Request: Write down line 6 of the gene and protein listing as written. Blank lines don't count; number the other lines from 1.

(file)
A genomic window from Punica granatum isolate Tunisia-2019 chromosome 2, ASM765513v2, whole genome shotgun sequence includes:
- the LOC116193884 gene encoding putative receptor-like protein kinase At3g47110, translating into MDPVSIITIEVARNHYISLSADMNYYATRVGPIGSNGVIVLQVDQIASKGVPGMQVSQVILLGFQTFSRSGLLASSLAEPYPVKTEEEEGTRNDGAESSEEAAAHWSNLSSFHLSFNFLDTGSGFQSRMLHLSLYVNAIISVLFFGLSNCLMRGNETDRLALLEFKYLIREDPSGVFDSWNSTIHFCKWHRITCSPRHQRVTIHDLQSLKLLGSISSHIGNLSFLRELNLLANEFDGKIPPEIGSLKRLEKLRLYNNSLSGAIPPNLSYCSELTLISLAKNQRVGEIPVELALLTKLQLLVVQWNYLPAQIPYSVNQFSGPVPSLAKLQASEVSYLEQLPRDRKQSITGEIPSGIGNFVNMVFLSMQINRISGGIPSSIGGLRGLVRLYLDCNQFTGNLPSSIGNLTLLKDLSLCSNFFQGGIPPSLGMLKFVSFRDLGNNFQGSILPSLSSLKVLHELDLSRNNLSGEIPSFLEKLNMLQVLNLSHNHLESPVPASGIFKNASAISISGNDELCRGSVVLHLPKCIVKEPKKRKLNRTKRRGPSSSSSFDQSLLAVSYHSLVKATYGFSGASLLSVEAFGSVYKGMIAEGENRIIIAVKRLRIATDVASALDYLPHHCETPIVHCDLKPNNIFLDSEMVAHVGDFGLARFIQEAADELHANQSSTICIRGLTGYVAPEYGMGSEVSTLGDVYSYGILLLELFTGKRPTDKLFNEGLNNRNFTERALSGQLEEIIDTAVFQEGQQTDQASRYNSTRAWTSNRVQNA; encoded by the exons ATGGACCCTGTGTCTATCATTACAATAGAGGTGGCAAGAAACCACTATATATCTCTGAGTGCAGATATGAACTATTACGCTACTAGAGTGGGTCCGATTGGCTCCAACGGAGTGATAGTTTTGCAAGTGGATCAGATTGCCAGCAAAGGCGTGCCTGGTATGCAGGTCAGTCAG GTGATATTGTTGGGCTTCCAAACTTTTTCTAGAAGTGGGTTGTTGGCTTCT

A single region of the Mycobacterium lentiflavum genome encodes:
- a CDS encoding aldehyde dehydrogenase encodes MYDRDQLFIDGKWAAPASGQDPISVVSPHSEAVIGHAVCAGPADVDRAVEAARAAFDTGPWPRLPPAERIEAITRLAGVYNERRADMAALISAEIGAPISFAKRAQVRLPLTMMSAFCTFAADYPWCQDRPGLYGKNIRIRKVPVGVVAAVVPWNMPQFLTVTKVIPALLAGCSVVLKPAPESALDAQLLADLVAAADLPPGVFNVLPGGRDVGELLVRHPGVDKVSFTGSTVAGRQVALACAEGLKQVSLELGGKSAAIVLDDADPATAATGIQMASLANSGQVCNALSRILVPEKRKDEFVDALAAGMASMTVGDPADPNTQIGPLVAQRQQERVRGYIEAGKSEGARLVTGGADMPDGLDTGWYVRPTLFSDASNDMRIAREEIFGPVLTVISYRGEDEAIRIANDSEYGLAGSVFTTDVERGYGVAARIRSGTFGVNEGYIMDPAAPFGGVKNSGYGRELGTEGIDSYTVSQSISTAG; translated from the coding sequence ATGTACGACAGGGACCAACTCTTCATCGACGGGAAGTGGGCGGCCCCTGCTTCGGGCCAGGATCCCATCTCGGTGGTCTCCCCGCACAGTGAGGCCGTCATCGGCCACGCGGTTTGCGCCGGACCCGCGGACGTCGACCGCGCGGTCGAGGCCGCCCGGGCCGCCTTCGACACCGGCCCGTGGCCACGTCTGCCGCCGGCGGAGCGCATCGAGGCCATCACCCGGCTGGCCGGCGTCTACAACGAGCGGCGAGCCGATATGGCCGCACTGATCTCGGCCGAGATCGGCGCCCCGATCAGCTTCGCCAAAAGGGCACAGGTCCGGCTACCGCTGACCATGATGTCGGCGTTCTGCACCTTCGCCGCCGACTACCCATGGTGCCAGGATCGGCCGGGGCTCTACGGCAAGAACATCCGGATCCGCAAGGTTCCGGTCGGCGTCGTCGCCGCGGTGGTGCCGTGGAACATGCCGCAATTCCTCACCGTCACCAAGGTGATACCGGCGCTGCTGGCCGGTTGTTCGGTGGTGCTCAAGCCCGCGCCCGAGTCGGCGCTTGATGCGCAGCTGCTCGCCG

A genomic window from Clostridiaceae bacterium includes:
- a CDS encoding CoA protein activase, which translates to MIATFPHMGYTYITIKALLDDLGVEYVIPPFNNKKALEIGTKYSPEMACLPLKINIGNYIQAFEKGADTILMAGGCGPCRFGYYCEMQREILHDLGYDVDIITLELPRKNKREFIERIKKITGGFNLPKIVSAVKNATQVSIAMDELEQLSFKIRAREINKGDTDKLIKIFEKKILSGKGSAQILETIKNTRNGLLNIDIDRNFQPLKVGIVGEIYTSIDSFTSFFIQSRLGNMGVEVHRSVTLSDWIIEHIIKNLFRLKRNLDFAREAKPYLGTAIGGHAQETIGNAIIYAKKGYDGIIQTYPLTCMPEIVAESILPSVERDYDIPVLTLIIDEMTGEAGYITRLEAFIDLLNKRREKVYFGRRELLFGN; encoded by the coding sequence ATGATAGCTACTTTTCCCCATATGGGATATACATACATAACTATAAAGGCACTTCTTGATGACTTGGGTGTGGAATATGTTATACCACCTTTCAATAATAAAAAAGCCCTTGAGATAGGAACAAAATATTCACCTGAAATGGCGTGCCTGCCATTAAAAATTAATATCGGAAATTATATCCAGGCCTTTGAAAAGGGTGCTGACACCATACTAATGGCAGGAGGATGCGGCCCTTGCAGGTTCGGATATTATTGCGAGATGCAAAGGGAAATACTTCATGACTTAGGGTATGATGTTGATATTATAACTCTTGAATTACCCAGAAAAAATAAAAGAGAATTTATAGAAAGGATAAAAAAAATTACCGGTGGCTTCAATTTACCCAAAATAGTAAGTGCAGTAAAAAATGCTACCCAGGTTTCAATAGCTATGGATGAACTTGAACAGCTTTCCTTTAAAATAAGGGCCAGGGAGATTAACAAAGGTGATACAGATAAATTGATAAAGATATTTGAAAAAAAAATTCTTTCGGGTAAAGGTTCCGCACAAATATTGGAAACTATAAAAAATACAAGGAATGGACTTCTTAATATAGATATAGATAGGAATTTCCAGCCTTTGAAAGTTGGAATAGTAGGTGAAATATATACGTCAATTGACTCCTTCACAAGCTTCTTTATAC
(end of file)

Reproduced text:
- a CDS encoding CoA protein activase, which translates to MIATFPHMGYTYITIKALLDDLGVEYVIPPFNNKKALEIGTKYSPEMACLPLKINIGNYIQAFEKGADTILMAGGCGPCRFGYYCEMQREILHDLGYDVDIITLELPRKNKREFIERIKKITGGFNLPKIVSAVKNATQVSIAMDELEQLSFKIRAREINKGDTDKLIKIFEKKILSGKGSAQILETIKNTRNGLLNIDIDRNFQPLKVGIVGEIYTSIDSFTSFFIQSRLGNMGVEVHRSVTLSDWIIEHIIKNLFRLKRNLDFAREAKPYLGTAIGGHAQETIGNAIIYAKKGYDGIIQTYPLTCMPEIVAESILPSVERDYDIPVLTLIIDEMTGEAGYITRLEAFIDLLNKRREKVYFGRRELLFGN; encoded by the coding sequence ATGATAGCTACTTTTCCCCATATGGGATATACATACATAACTATAAAGGCACTTCTTGATGACTTGGGTGTGGAATATGTTATACCACCTTTCAATAATAAAAAAGCCCTTGAGATAGGAACAAAATATTCACCTGAAATGGCGTGCCTGCCATTAAAAATTAATATCGGAAATTATATCCAGGCCTTTGAAAAGGGTGCTGACACCATACTAATGGCAGGAGGATGCGGCCCTTGCAGGTTCGGATATTATTGCGAGATGCAAAGGGAAATACTTCATGACTTAGGGTATGATGTTGATATTATAACTCTTGAATTACCCAGAAAAAATAAAAGAGAATTTATAGAAAGGATAAAAAAAATTACCGGTGGCTTCAATTTACCCAAAATAGTAAGTGCAGTAAAAAATGCTACCCAGGTTTCAATAGCTATGGATGAACTTGAACAGCTTTCCTTTAAAATAAGGGCCAGGGAGATTAACAAAGGTGATACAGATAAATTGATAAAGATATTTGAAAAAAAAATTCTTTCGGGTAAAGGTTCCGCACAAATATTGGAAACTATAAAAAATACAAGGAATGGACTTCTTAATATAGATATAGATAGGAATTTCCAGCCTTTGAAAGTTGGAATAGTAGGTGAAATATATACGTCAATTGACTCCTTCACAAGCTTCTTTATAC